Angela's Digital Sketchbook

March 30, 2011

TAKE A STAND!! (Step 2)

Filed under: Assignments — Angela @ 3:06 pm

Thinness- and female unhappiness -is big business
By Katrina Onstad
Published Saturday, Nov. 20, 2010 12:01AM EST

“Princesses – always in need of rescue, always impossibly thin – seem to be everywhere these days.”
Celebrities in movies and fashion magazines look skinnier and skinner. To achieve and maintain their gauntness, they starve themselves, only eating little of the calories and nutrients needed daily; this is also known as anorexia nervosa. It is, of course, harmful physically and emotionally. “Every few years, a model dies of anorexia”. It seems like the solution to problems relating to looking beautiful is to become skinnier. As the Dove Campaign for Real Beauty prove one simple rule: “thinner”. Fat is ordinary, but ordinary is no where close to a celebrity. Young girls who want to look as “pretty” as celebraties suffer from anorexia as well. In 2002, Health Canada servey showed that 28% Grade 9 girls and 29% Grade 10 girls are involved in weight-loss activities. A British research also showed that more females are suffering from anxiety and lowered self-esteem from weight concerns. The author is trying to explain that celebrities and media are a huge factor for anorexia happening amongst people. It’s not a good thing to be anorexic because many have died from malnutrition, but because of stereotypes and media, this “fad” is still taking place.


The women willing to trade a year of their life for a perfect body
By Fiona Macrae
Published 8:43 AM on 31st March 2011

“The message we get from the fashion industry is that you have to be thin to be loved.”-Karine Berthou. 1/3 female students in British universities aged 18 to 65 are willing to sacrafice their life for an “ideal figure”. Women of all ages are feeliong insecure about their appearance and weight. 16% of those who participated in the poll said that they would swap a year of their life to have an ideal body and 10% said they are willing to trade for 2 to 5 years. With appearance being valued more, friends, family and academic success all became less significant. 78% of the university students who participated in the survey said they would like ot lose weight even though 78% are already normal or underweight. This showed how important appearance is to women and that body weight and shape is not a measure of only beauty, but also a factor of their success in life. The founder of Succeed Foundation, Karine Berthou, who has suffered from anorexia and bulimia in the past, said tha the fasion industry puts too much pressure on the “ideal figure”, in other words, “stick-thin”. She said “There are no rules in terms of size. We shouldn’t focus on size, it is not an important element of life.” This article expressed how size and appearance is not the most important element of life, so why are people caring so much about it. No matter what age people are, they always seemed to care about weight and shape. Everyone is trying to achieve for the “ideal figure” although it is not necessarily a good thing to do. However, having the “ideal figure” is often what determines a success of an individual.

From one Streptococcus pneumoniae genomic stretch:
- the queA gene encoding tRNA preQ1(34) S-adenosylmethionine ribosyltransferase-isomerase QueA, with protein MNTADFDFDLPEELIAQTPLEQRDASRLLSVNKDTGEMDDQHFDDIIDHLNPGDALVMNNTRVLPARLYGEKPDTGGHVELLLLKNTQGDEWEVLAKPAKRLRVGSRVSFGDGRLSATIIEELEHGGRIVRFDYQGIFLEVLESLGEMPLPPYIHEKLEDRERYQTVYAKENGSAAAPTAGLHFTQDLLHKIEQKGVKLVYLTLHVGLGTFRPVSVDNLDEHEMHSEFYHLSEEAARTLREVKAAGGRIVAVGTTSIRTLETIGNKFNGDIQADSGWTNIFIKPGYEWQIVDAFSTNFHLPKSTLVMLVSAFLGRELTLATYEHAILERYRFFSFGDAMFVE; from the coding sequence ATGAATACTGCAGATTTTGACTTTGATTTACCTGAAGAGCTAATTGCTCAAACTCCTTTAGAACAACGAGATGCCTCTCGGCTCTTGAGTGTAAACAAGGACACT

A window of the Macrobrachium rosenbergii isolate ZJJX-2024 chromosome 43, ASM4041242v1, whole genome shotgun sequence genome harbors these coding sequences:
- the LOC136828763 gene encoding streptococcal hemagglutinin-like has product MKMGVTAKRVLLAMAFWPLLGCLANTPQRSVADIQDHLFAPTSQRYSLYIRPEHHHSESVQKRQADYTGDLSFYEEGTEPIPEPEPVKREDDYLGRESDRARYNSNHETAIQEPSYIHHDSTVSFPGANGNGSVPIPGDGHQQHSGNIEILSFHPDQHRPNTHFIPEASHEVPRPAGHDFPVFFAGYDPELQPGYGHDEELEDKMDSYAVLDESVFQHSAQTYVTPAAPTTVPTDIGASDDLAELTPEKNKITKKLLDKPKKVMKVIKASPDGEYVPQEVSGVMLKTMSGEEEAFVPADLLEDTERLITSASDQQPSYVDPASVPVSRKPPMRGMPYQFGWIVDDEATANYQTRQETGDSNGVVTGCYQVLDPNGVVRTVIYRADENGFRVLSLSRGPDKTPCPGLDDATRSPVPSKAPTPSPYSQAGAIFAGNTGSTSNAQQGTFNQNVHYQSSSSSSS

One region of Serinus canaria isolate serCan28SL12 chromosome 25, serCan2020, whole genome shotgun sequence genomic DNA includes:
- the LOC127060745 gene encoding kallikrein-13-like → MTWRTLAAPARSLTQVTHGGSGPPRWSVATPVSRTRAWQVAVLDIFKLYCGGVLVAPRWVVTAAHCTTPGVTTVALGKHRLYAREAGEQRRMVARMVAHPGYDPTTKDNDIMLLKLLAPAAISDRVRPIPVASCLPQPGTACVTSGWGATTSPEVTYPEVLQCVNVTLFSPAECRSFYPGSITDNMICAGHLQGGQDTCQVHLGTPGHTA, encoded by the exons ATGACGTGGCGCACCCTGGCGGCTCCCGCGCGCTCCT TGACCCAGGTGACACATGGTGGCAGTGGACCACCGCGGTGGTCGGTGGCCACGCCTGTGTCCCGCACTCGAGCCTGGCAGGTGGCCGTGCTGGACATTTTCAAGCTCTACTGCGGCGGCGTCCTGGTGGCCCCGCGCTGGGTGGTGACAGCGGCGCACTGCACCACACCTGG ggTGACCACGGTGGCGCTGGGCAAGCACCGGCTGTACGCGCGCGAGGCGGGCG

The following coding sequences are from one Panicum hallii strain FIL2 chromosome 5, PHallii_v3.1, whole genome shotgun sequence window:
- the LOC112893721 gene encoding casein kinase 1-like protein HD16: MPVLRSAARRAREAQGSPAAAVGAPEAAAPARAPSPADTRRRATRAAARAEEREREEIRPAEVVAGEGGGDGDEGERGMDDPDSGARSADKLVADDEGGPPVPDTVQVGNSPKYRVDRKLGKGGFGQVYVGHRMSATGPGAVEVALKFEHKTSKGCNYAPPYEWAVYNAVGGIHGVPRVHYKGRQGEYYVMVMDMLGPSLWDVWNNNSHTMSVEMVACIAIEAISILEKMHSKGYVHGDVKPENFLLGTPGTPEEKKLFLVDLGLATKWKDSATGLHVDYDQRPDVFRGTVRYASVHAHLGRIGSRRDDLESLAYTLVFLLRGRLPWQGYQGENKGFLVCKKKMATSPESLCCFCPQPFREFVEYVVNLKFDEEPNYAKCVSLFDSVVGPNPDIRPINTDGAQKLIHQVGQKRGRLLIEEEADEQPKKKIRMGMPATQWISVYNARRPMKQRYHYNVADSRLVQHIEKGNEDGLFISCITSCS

Weight matters in showbiz
By Lim Wey Wen
Publuished Sunday, February 24, 2008

An actress in Hong Kong by the name of Myolie Wu gained 25kg for a drama series yet, within 2 months, she lost all the weight that she gained in a snap. By the height of 170cm, she is only 46kg in her “normal size”. Experts say that it’s extremely harmful when one lose or gain weight in a short amount of time. Many Oscar-winning actresses double or half their size to place the role, but they immediately resume to their “normal size”. This type of diet is harmful to the body and it may send the wrong message to the audience. “Rapid weight loss typically leads to rapid weight gain,” Dr.John Foreyt says, “The bulk of research shows that they’re short-term fixes, and when you go off the diet, you return to old habits.” “If you gain and lose weight rapidly like a yo-yo, you are also subjecting your body to massive (and undue) stress” said consultant dietitian Mary Easaw-John. Not only does it damage the body physically, but emotionally as well because losing weight needs lots of self-control, brain-washing, and a repetitive life style. It’s even harder to lose weight when some factors that affect weight cannot be controlled. As health psychologist Dr Hera Lukman said, “body weight is dependent on a dynamic interaction between biological, psychological and social factors (also known as biopsychosocial factors)”. If weight-loss is unsuccessful, it will lead to failure in self-esteem. Although being overweight is the majority and should not be a reason for low self-esteem, it isn’t considered as a “good thing” because of the stereotype that slim and good-looking individuals are the ones successful. This article focuses on the facts of losing weight being extremely harmful to the body in many ways and that one should not rapidly lose or gain weight. It also states that stereotypes affect people’s minds a lot even when everyone knows that it is not necessarily a good thing.


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